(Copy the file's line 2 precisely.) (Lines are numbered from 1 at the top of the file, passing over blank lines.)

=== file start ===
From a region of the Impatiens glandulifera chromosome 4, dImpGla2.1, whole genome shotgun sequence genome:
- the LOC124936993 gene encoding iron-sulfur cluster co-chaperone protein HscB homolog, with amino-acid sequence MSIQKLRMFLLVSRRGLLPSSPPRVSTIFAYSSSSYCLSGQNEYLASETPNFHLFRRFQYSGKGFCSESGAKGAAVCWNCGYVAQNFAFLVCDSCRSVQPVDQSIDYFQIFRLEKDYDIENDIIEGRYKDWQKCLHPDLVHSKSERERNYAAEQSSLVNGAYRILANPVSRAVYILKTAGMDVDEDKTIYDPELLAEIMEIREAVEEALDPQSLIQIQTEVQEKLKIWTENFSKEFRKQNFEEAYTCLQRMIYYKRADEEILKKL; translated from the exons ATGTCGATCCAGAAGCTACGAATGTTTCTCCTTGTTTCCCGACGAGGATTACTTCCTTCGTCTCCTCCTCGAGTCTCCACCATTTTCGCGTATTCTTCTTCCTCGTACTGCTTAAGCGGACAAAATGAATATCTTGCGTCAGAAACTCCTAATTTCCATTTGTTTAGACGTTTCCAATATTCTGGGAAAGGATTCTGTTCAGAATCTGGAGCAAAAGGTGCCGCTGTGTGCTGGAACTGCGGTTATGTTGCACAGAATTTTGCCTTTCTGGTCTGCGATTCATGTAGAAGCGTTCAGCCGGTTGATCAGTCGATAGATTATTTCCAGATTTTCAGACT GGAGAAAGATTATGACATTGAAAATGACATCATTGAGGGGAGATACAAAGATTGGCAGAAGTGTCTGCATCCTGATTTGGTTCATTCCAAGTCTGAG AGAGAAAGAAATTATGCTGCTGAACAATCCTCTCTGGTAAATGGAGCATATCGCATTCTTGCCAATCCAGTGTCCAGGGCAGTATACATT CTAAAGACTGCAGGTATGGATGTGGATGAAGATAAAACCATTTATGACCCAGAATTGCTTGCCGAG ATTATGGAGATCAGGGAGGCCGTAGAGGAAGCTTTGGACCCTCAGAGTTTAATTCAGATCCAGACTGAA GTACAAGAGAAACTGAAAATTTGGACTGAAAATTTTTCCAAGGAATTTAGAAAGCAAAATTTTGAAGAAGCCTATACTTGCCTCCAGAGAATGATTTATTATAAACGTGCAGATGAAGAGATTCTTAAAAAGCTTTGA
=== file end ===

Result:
- the LOC124936993 gene encoding iron-sulfur cluster co-chaperone protein HscB homolog, with amino-acid sequence MSIQKLRMFLLVSRRGLLPSSPPRVSTIFAYSSSSYCLSGQNEYLASETPNFHLFRRFQYSGKGFCSESGAKGAAVCWNCGYVAQNFAFLVCDSCRSVQPVDQSIDYFQIFRLEKDYDIENDIIEGRYKDWQKCLHPDLVHSKSERERNYAAEQSSLVNGAYRILANPVSRAVYILKTAGMDVDEDKTIYDPELLAEIMEIREAVEEALDPQSLIQIQTEVQEKLKIWTENFSKEFRKQNFEEAYTCLQRMIYYKRADEEILKKL; translated from the exons ATGTCGATCCAGAAGCTACGAATGTTTCTCCTTGTTTCCCGACGAGGATTACTTCCTTCGTCTCCTCCTCGAGTCTCCACCATTTTCGCGTATTCTTCTTCCTCGTACTGCTTAAGCGGACAAAATGAATATCTTGCGTCAGAAACTCCTAATTTCCATTTGTTTAGACGTTTCCAATATTCTGGGAAAGGATTCTGTTCAGAATCTGGAGCAAAAGGTGCCGCTGTGTGCTGGAACTGCGGTTATGTTGCACAGAATTTTGCCTTTCTGGTCTGCGATTCATGTAGAAGCGTTCAGCCGGTTGATCAGTCGATAGATTATTTCCAGATTTTCAGACT GGAGAAAGATTATGACATTGAAAATGACATCATTGAGGGGAGATACAAAGATTGGCAGAAGTGTCTGCATCCTGATTTGGTTCATTCCAAGTCTGAG AGAGAAAGAAATTATGCTGCTGAACAATCCTCTCTGGTAAATGGAGCATATCGCATTCTTGCCAATCCAGTGTCCAGGGCAGTATACATT CTAAAGACTGCAGGTATGGATGTGGATGAAGATAAAACCATTTATGACCCAGAATTGCTTGCCGAG ATTATGGAGATCAGGGAGGCCGTAGAGGAAGCTTTGGACCCTCAGAGTTTAATTCAGATCCAGACTGAA GTACAAGAGAAACTGAAAATTTGGACTGAAAATTTTTCCAAGGAATTTAGAAAGCAAAATTTTGAAGAAGCCTATACTTGCCTCCAGAGAATGATTTATTATAAACGTGCAGATGAAGAGATTCTTAAAAAGCTTTGA